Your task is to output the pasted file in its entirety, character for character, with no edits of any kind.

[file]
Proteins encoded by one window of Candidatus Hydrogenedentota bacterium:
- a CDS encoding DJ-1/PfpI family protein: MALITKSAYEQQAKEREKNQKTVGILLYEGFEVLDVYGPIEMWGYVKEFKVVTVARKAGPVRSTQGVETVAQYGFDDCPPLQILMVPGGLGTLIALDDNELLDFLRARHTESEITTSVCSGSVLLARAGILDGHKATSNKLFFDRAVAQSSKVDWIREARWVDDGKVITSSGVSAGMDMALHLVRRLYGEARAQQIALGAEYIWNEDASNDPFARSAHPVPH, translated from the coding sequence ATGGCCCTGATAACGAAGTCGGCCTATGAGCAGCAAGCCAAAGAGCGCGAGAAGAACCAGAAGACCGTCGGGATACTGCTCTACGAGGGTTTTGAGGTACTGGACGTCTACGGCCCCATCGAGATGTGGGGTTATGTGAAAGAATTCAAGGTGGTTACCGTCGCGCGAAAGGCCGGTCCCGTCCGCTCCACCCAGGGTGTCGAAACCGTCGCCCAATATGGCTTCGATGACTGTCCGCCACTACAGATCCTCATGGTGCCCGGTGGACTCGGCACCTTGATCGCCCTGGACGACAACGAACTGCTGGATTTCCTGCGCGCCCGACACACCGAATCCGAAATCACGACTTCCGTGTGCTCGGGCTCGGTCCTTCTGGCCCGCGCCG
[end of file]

Proteins encoded by one window of Candidatus Hydrogenedentota bacterium:
- a CDS encoding DJ-1/PfpI family protein: MALITKSAYEQQAKEREKNQKTVGILLYEGFEVLDVYGPIEMWGYVKEFKVVTVARKAGPVRSTQGVETVAQYGFDDCPPLQILMVPGGLGTLIALDDNELLDFLRARHTESEITTSVCSGSVLLARAGILDGHKATSNKLFFDRAVAQSSKVDWIREARWVDDGKVITSSGVSAGMDMALHLVRRLYGEARAQQIALGAEYIWNEDASNDPFARSAHPVPH, translated from the coding sequence ATGGCCCTGATAACGAAGTCGGCCTATGAGCAGCAAGCCAAAGAGCGCGAGAAGAACCAGAAGACCGTCGGGATACTGCTCTACGAGGGTTTTGAGGTACTGGACGTCTACGGCCCCATCGAGATGTGGGGTTATGTGAAAGAATTCAAGGTGGTTACCGTCGCGCGAAAGGCCGGTCCCGTCCGCTCCACCCAGGGTGTCGAAACCGTCGCCCAATATGGCTTCGATGACTGTCCGCCACTACAGATCCTCATGGTGCCCGGTGGACTCGGCACCTTGATCGCCCTGGACGACAACGAACTGCTGGATTTCCTGCGCGCCCGACACACCGAATCCGAAATCACGACTTCCGTGTGCTCGGGCTCGGTCCTTCTGGCCCGCGCCG